Grocery Chain Starts Rail-Based Distribution
The Swedish grocery chain Hemköp and their distributor DAGAB have teamed up
with the national railway to develop a flexible rail-based delivery system with low
Hemköp, with it's smiling sun logo, profiles itself
as being the most caring supermarket chain in Sweden. They don't sell eggs from hens in
cages and their meats are exclusively Swedish, which is seen as a guarantee against gene
manipulation and such.
Hemköp and its distributor DAGAB, wanted to
make their transports more environmentally friendly but of course disliked the idea of
being restricted to expensive intermodal service.
Their solution was rudimentary: equip each train with a forklift and get the train driver to
operate it. This does away with cranes, elaborate terminals, and does not require truck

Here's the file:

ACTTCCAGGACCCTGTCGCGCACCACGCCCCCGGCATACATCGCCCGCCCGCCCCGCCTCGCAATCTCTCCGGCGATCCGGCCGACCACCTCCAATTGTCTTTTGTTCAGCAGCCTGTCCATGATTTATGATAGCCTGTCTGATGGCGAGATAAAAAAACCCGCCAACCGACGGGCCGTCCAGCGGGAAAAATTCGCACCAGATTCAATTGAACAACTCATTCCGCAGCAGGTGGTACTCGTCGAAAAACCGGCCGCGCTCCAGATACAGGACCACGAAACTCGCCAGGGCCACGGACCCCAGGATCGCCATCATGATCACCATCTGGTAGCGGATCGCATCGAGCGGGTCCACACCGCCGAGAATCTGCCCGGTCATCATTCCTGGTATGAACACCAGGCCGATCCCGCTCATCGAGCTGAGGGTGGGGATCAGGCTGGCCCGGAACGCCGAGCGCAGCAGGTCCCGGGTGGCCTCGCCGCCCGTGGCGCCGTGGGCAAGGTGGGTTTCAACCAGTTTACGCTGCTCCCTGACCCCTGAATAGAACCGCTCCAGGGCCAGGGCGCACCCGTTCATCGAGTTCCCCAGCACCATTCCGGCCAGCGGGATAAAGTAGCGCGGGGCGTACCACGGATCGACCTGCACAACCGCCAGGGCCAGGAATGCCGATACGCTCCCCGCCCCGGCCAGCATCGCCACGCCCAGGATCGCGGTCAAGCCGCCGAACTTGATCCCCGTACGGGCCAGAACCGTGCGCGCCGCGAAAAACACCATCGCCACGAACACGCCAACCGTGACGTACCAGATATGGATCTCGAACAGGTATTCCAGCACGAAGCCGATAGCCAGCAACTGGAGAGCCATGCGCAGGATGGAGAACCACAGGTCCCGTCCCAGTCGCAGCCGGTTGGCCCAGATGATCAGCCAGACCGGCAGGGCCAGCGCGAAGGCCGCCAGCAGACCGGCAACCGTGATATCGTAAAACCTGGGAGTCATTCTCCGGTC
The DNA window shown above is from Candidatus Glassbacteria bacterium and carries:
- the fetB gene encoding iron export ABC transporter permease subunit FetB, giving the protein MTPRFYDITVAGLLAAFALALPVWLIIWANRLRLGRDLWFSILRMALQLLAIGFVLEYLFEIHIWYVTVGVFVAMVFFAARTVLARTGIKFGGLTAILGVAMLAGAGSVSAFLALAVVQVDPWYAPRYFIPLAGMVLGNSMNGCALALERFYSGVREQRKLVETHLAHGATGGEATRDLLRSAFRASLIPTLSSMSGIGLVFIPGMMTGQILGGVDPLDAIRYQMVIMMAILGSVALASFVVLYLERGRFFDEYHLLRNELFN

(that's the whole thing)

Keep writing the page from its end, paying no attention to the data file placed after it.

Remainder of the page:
drivers to spend downtime sitting in a train (as is most often the case with so-called
Rollende Landstrasse or rolling highway trains).
The train effectively becomes a
self-contained transport system, which loads and unloads freight wherever there's room.
Trucks then drive the groceries straight to the store. (Right photo by Jan Lindahl)
The freight division of SJ has for several years tried to zeroe in on custom solutions for
companies with big, recurring transport flows, and this setup is the latest example of its
success in this endeavour. However, SJ Gods has
not moved fast enough away from the carload freight which it has failed to make profitable,
and this has marred performance. In 1995, SJ Gods made its first profit for 20 years, but a
downturn in the market returned SJ Gods to a loss in 1996.